Wall Street Journal calls on Trump to resign — says his conduct was 'impeachable'
A pillar of the conservative establishment fully abandoned President Donald Trump with less than two weeks left in his presidency.
On Thursday, the Wall Street Journal editorial board called on the commander-in-chief to step down: "It is best for everyone, himself included, if he goes away quietly."
The siege of the U.S. Capitol during the counting of the Electoral College vote, a clear effort by the mob riled up by Trump's false claims of a stolen election to overturn his decisive loss to President-elect Joe Biden, was the final straw, the board said.
"This was an assault on the constitutional process of transferring power after an election," it said. "It was also an assault on the legislature from an executive sworn to uphold the laws of the United States. This goes beyond merely refusing to concede defeat. In our view it crosses a constitutional line that Mr. Trump hasn't previously crossed. It is impeachable."
Four people have reportedly died in connection with the siege.
However, the board warned that using the 25th Amendment or impeachment powers to remove Trump could do more harm than good. That's why, in its view, he should leave of his own volition.
Despite the piece marking the board's final turn on the president it had long supported aggressively, plenty of criticism was reserved for Democrats. The board scoffed at those who say Trump's latest impeachable offense just proves that he should have been convicted the first time the House sought to oust him.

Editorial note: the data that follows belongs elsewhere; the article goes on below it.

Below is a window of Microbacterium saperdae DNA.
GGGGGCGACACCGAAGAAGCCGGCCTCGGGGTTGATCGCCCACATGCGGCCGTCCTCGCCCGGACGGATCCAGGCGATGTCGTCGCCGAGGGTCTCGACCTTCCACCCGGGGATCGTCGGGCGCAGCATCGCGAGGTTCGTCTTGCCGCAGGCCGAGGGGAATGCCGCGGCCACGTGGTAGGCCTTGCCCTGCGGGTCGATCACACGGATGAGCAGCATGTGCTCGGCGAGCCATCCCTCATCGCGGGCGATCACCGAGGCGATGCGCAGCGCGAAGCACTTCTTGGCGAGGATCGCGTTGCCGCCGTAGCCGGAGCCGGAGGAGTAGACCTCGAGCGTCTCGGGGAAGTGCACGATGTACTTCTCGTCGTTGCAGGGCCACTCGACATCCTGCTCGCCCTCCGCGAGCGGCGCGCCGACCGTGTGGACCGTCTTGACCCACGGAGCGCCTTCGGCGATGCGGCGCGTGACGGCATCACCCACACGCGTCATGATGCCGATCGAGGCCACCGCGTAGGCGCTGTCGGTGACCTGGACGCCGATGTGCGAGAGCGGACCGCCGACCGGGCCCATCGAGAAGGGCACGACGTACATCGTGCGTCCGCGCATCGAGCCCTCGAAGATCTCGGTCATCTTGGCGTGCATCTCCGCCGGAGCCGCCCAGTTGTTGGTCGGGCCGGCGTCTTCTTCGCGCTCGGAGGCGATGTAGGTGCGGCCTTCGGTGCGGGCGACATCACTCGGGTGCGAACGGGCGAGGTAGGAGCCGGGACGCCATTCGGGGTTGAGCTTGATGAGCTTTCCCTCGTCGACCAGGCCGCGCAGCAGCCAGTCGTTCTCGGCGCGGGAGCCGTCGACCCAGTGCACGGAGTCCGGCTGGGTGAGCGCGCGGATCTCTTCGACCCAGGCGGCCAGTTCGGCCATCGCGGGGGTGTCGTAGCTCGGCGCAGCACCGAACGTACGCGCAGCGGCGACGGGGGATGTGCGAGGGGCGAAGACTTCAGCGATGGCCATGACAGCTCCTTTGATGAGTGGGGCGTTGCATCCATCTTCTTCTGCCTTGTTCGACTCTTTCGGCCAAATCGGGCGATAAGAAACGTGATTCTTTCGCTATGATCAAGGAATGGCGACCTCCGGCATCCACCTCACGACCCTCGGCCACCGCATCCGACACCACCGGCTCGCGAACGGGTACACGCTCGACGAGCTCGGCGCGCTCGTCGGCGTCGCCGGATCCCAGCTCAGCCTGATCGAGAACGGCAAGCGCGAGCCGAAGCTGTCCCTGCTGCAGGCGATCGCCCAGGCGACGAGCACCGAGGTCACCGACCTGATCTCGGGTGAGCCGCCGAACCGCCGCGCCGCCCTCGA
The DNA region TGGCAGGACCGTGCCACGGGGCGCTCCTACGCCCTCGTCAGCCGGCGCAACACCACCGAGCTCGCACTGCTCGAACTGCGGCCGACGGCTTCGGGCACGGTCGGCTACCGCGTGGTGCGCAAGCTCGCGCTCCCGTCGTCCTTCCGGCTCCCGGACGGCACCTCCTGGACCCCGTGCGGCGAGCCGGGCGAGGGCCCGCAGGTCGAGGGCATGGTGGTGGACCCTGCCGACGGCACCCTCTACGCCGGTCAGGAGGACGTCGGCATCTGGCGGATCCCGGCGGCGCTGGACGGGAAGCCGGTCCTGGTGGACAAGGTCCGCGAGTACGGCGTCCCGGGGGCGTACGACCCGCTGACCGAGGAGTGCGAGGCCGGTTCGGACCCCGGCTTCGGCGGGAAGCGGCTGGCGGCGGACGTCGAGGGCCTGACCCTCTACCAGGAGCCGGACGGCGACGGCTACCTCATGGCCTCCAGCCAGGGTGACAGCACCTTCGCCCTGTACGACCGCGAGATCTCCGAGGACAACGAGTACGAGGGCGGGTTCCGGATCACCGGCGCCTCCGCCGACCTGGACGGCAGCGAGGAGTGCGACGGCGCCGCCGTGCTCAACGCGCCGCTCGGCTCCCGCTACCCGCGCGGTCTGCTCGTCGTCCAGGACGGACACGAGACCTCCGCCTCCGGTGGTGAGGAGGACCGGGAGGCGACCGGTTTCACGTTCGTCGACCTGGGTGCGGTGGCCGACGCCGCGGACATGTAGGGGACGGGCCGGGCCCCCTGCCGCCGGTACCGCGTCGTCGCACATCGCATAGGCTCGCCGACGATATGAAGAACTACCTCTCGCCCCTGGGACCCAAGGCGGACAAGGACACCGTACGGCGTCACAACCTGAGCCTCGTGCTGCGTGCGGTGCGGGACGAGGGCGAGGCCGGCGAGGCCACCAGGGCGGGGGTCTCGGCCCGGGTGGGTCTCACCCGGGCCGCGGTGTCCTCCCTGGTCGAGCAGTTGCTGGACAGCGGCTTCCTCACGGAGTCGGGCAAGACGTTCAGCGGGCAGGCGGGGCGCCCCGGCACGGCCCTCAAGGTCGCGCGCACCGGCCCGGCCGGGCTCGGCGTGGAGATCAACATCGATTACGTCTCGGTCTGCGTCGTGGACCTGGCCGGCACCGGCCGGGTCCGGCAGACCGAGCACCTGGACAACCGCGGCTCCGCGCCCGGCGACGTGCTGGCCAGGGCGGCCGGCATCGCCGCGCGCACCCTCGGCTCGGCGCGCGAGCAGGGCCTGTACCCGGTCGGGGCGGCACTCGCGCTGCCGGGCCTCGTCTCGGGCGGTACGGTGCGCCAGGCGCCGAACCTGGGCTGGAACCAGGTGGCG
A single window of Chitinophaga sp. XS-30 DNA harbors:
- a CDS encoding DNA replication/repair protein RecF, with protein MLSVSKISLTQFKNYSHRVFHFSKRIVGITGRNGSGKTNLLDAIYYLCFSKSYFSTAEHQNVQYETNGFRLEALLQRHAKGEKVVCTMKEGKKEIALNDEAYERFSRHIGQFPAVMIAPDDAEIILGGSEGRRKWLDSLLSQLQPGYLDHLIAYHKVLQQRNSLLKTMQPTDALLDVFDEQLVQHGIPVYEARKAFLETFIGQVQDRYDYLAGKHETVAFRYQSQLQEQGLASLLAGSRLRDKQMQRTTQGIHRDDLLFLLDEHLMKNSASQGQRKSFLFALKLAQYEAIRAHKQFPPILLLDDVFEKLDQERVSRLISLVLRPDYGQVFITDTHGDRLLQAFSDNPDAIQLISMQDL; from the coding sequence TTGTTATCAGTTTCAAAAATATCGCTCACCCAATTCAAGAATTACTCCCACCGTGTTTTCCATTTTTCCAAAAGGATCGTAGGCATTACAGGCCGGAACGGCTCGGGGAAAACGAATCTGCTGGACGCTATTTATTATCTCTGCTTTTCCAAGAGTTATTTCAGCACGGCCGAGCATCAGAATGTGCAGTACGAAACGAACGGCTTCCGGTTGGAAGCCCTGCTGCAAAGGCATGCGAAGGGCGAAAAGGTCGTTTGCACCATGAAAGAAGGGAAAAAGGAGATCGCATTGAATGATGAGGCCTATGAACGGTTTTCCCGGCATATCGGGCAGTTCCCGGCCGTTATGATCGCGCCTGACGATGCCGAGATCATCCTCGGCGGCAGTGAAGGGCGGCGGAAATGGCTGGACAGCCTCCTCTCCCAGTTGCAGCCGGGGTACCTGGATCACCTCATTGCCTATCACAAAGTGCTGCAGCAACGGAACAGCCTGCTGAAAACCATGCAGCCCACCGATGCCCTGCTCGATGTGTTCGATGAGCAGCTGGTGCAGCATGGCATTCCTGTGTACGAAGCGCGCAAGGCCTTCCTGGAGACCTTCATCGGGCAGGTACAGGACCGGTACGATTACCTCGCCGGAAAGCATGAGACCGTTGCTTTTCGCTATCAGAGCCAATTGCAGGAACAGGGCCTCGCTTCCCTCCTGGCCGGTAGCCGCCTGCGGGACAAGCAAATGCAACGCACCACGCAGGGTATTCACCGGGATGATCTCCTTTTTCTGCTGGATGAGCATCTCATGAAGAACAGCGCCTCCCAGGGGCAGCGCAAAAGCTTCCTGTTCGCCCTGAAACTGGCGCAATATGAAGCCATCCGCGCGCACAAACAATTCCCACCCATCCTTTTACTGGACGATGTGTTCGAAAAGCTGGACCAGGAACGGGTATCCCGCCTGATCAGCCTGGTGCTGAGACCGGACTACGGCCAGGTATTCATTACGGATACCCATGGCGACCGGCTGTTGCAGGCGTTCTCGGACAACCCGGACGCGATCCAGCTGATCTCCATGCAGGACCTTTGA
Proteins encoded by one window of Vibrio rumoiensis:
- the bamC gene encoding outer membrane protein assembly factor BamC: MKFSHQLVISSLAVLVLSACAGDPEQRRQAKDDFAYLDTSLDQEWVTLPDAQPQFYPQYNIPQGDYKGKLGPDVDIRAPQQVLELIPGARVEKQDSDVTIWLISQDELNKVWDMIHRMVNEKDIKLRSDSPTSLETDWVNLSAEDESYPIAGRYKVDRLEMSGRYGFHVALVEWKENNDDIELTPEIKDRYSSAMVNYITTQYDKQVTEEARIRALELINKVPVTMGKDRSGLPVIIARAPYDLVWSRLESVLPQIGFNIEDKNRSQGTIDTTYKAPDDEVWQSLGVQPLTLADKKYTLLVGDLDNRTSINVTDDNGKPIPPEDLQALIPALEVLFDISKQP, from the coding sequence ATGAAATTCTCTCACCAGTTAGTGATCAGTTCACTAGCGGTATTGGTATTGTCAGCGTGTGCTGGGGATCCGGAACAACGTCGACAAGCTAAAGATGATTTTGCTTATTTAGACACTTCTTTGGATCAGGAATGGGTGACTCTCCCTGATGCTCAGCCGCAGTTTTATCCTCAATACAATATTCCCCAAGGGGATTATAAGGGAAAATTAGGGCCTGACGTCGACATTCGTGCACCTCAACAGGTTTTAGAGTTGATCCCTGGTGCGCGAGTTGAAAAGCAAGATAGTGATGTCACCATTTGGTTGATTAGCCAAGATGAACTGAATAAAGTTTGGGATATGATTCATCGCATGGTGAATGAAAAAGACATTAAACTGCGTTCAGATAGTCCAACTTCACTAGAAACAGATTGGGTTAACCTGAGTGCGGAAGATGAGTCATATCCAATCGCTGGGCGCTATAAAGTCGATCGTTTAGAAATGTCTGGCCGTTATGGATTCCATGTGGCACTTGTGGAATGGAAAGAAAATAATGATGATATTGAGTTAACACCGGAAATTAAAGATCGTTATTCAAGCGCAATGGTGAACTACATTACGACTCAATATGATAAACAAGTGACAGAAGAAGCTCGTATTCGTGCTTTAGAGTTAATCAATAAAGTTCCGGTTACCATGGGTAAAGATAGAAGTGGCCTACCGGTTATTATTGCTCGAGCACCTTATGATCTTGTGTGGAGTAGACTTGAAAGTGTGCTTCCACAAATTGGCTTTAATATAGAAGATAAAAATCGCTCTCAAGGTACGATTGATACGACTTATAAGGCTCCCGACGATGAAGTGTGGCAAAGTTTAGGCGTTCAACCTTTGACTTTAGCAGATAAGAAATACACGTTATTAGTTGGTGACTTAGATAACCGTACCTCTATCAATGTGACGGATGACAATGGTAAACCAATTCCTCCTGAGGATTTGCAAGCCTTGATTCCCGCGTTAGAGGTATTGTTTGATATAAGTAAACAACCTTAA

"You don't impeach for anticipatory offenses or for those that don't rise to the level of constitutional violations," it said. "This week's actions are a far greater dereliction of duty than his ham-handed Ukrainian interventions in 2019."
Of course, Democrats argued that Trump's effort to use the power of the state to induce Ukraine to investigate his political opponent was a grave constitutional violation. And they warned, presciently, that he wouldn't stop attacking American democracy. They were proven right.
The irony of the Wall Street Journal's position is, though, that if Trump had the self-restraint and respect for democracy that it would take to resign right now, it wouldn't be necessary. He's gone in two weeks — the only reason to rush his departure is because he can't be trusted to use the powers he has judiciously. Even after he seemed to admit defeat on Thursday evening in a Twitter video, his past behavior shows he can turn on a dime and cause more chaos with little provocation. That's why Democrats feel they must force the issue.
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